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Wind Energy

In this section you can find information on residential wind turbine systems.  This section provides detailed information on the equipment you need to harness wind energy and the requirements for wind energy sites. 


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wind maps

When considering whether or not wind energy is applicable in your location, an accurate wind map can be an invaluable resource.  One place to start is with some of the national and regional level wind maps available through the site provided by the National Renewable Energy Lab (NREL)  at www.nrel.gov/gis/wind.html. This site offers both a national wind resource assessment of the United States and high-resolution wind data. The national wind resource assessment was created for the U.S. Department of Energy in 1986 by the Pacific Northwest Laboratory and is documented in the Wind Energy Resource Atlas of the United States, October 1986. This national wind resource data provides an estimate of the annual average wind resource for the United States. The wind resource assessment was based on surface wind data, coastal marine area data, and upper-air data, where applicable.

Here is an example from the NREL site of a national wind map showing the Average Annual Wind Power for the US.

National and regional wind maps can give you the big picture but if you really want to understand what is going on locally you need a state and local wind map. The NREL site has wind maps for most individual states.  In addition, many state energy departments or commissions provide state and local wind maps via the Web.  Below is an example of a state level wind map for California provided by the California Energy Commission.

When reviewing wind maps it is helpful to see if you can find maps which show not just average wind speeds but seasonal wind speeds.  The wind speed can vary dramatically by season in many locations.  This is especially important to know if you are living off-the-grid and would be relying on wind or a combination of wind and solar to provide your power.  If the wind doesn't blow much in winter and you are relying on it for energy it is good to know up front.  The good news is that wind and solar energy tend to be inversely related and often the worst season for solar is the best season for wind.  By looking at seasonal maps for both wind and solar you can determine if this is true in your location.

Another factor to take into consideration when looking at wind maps is the altitude.  Some wind maps provide wind speeds at higher elevations which may not reflect ground speeds.  Remember, a good rule of thumb is that the wind at ground level needs to be between 7-9 miles per hour if you are going to have sufficient power.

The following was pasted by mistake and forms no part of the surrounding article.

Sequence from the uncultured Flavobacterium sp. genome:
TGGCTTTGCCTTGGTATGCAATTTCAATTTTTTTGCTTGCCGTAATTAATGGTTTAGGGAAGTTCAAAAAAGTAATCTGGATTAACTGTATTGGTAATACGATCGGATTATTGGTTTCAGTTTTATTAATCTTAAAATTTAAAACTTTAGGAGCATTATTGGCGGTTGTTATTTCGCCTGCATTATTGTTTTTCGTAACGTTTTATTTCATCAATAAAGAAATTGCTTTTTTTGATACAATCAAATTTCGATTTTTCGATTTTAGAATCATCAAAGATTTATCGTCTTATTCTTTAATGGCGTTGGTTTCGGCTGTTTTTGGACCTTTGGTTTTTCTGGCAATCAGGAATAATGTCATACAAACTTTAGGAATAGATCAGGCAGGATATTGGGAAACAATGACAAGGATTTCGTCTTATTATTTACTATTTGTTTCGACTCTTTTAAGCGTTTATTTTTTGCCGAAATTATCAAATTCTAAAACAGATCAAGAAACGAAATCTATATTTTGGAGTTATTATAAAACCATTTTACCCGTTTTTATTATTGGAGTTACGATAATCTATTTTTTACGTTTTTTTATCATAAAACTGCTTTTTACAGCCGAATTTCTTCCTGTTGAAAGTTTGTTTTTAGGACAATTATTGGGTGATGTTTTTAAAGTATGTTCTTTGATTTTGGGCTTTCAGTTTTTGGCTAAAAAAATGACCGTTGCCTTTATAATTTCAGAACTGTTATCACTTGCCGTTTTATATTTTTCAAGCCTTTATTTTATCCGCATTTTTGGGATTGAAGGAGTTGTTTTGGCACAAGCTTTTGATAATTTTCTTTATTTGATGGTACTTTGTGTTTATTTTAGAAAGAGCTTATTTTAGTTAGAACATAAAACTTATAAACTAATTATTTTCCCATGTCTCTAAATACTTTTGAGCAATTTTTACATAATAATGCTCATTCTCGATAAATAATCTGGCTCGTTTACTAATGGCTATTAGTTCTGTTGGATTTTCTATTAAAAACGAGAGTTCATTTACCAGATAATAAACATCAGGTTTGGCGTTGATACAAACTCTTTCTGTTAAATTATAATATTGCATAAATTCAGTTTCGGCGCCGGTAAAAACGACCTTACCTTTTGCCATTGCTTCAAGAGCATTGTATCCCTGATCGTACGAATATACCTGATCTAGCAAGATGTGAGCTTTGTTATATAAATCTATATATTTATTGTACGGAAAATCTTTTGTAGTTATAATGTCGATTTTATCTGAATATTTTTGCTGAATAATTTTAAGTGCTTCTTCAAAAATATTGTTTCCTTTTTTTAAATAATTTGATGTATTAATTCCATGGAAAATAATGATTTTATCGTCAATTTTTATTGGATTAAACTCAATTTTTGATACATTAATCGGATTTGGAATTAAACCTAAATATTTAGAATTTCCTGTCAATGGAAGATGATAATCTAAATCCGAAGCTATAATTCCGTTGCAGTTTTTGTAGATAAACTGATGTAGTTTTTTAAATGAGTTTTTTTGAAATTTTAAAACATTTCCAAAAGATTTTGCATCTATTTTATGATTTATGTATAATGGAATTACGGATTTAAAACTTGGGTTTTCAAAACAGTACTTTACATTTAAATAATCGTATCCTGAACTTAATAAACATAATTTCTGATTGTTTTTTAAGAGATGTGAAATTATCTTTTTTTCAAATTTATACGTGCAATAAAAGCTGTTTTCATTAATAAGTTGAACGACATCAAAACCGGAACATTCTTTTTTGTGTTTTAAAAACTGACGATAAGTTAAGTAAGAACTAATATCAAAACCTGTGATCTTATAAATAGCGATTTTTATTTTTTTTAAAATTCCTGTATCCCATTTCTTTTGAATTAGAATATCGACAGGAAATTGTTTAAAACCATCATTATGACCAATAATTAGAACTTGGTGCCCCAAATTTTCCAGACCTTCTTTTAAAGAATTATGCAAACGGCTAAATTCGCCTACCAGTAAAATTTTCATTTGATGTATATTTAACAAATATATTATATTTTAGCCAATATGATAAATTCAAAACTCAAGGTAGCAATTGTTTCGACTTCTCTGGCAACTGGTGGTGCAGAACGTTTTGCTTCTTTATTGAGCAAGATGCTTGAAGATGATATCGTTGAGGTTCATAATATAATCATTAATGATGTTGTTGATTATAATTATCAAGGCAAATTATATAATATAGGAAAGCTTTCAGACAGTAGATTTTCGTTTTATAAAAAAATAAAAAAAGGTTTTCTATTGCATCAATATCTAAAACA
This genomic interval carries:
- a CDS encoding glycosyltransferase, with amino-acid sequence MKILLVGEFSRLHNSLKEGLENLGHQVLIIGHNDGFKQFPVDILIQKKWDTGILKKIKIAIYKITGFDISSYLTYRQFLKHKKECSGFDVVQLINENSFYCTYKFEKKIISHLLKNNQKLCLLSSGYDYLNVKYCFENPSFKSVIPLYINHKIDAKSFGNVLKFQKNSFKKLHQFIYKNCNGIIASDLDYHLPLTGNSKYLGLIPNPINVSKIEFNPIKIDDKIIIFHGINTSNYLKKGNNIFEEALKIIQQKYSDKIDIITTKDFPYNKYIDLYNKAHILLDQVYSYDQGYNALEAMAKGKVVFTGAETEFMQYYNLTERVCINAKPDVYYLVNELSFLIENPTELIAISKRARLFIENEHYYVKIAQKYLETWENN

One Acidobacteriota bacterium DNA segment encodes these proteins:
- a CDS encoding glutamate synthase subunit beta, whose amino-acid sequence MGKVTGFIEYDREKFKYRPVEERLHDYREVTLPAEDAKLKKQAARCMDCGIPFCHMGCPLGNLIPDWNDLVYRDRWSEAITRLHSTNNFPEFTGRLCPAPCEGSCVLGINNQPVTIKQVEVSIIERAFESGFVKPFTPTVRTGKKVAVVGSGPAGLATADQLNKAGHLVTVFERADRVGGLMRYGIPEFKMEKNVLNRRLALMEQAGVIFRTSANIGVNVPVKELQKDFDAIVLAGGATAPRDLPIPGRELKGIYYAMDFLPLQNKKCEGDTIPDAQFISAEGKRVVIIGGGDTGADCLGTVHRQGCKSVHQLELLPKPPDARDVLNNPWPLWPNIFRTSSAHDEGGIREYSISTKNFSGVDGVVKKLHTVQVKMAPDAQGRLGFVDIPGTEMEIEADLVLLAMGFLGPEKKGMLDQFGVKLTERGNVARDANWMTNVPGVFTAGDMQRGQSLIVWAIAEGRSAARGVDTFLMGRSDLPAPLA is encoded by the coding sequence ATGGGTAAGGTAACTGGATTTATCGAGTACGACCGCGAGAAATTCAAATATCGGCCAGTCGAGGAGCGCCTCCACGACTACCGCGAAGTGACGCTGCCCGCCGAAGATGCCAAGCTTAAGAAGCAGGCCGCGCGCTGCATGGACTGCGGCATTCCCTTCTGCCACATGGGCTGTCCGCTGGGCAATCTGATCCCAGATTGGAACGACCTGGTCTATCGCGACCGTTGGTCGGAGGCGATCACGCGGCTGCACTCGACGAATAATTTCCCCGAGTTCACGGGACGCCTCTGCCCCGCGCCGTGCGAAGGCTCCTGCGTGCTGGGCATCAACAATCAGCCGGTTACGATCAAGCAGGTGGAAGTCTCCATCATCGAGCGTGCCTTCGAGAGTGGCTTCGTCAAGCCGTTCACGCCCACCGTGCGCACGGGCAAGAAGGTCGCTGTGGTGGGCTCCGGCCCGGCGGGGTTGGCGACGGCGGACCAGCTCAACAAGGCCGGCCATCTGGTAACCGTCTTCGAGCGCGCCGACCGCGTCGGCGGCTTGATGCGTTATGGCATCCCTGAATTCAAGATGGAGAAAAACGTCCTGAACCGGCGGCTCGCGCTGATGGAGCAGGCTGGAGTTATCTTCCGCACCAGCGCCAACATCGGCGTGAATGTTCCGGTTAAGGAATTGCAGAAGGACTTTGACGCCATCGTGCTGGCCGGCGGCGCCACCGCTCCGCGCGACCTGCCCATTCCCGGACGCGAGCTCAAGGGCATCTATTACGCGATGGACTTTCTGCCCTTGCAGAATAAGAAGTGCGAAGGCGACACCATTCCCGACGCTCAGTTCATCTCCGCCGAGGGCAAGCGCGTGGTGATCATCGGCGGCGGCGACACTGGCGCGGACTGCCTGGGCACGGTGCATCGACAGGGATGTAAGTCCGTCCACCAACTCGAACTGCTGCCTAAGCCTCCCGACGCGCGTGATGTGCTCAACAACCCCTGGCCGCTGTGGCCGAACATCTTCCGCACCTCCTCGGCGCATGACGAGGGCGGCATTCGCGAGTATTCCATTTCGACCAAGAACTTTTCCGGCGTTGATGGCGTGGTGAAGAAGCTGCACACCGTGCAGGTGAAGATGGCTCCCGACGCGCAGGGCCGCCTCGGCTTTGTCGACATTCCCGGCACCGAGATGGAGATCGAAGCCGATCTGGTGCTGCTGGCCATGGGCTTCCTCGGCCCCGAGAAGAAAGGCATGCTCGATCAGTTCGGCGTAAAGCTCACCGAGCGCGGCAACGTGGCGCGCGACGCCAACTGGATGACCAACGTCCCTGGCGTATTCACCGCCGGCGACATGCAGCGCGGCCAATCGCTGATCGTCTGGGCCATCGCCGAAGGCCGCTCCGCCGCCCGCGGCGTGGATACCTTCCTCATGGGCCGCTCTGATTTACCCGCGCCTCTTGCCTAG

Special Feature
The wind energy field is rapidly maturing and becoming a major source of energy for a growing population. To see a perfect example of this check out our  new feature: The Evolution of Wind Energy in the Tehachapis. The Tehachapi mountains are one of the windiest areas in the U.S. and wind power has been established there for over 30 years. Learn how succeeding generations of wind technology have helped this area become one of the country's top energy producers.
New Products
400 Watt Wind Turbine

The Sunforce  400 Watt Wind Generator uses wind to generate power and run your appliances and electronics. Constructed from lightweight, weatherproof cast aluminum, this generator is also a great choice for powering pumps or charging batteries for large power demands. With a maximum power up to 400 watts or 27 amps, this device features a fully integrated regulator that automatically shuts down when the batteries are completely charged. The 44444 is virtually maintenance free with only two moving parts, and the carbon fiber composite blades ensure low wind noise while the patented high wind over speed technology guarantees a smooth, clean charge. Assembly is required, but this generator installs easily and mounts to any sturdy pole, building, or the Sunforce 44455 Wind Generator 30-Foot Tower Kit. The 44444 uses a 12-volt battery (not included) and measures 15 x 9 x 27 inches (WxHxD).

Wind Factbook
The first windmill for electricity production was built in Cleveland, Ohio by Charles F. Brush in 1888.  By 1908 there were 72 wind-driven electric generators from 5 kW to 25 kW. The largest machines were on 24 m (79 ft) towers with four-bladed 23 m (75 ft) diameter rotors.

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